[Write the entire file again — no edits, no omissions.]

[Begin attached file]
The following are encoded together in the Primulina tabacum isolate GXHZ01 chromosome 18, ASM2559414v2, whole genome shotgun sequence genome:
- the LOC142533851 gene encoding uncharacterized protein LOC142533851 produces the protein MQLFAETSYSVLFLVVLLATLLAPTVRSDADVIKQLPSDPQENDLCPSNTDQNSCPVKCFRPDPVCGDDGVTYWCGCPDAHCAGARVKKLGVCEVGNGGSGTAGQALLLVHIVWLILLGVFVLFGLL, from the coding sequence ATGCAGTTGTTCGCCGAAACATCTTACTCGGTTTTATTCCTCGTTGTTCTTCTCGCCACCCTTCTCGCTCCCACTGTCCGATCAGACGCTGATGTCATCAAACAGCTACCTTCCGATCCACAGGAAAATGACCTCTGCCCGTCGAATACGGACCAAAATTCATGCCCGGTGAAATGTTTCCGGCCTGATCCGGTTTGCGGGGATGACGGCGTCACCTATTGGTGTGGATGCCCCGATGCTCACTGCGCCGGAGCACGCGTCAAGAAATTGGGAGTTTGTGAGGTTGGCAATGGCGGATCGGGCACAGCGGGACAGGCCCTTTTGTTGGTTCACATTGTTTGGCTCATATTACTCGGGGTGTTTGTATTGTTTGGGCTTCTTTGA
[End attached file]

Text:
The following are encoded together in the Primulina tabacum isolate GXHZ01 chromosome 18, ASM2559414v2, whole genome shotgun sequence genome:
- the LOC142533851 gene encoding uncharacterized protein LOC142533851 produces the protein MQLFAETSYSVLFLVVLLATLLAPTVRSDADVIKQLPSDPQENDLCPSNTDQNSCPVKCFRPDPVCGDDGVTYWCGCPDAHCAGARVKKLGVCEVGNGGSGTAGQALLLVHIVWLILLGVFVLFGLL, from the coding sequence ATGCAGTTGTTCGCCGAAACATCTTACTCGGTTTTATTCCTCGTTGTTCTTCTCGCCACCCTTCTCGCTCCCACTGTCCGATCAGACGCTGATGTCATCAAACAGCTACCTTCCGATCCACAGGAAAATGACCTCTGCCCGTCGAATACGGACCAAAATTCATGCCCGGTGAAATGTTTCCGGCCTGATCCGGTTTGCGGGGATGACGGCGTCACCTATTGGTGTGGATGCCCCGATGCTCACTGCGCCGGAGCACGCGTCAAGAAATTGGGAGTTTGTGAGGTTGGCAATGGCGGATCGGGCACAGCGGGACAGGCCCTTTTGTTGGTTCACATTGTTTGGCTCATATTACTCGGGGTGTTTGTATTGTTTGGGCTTCTTTGA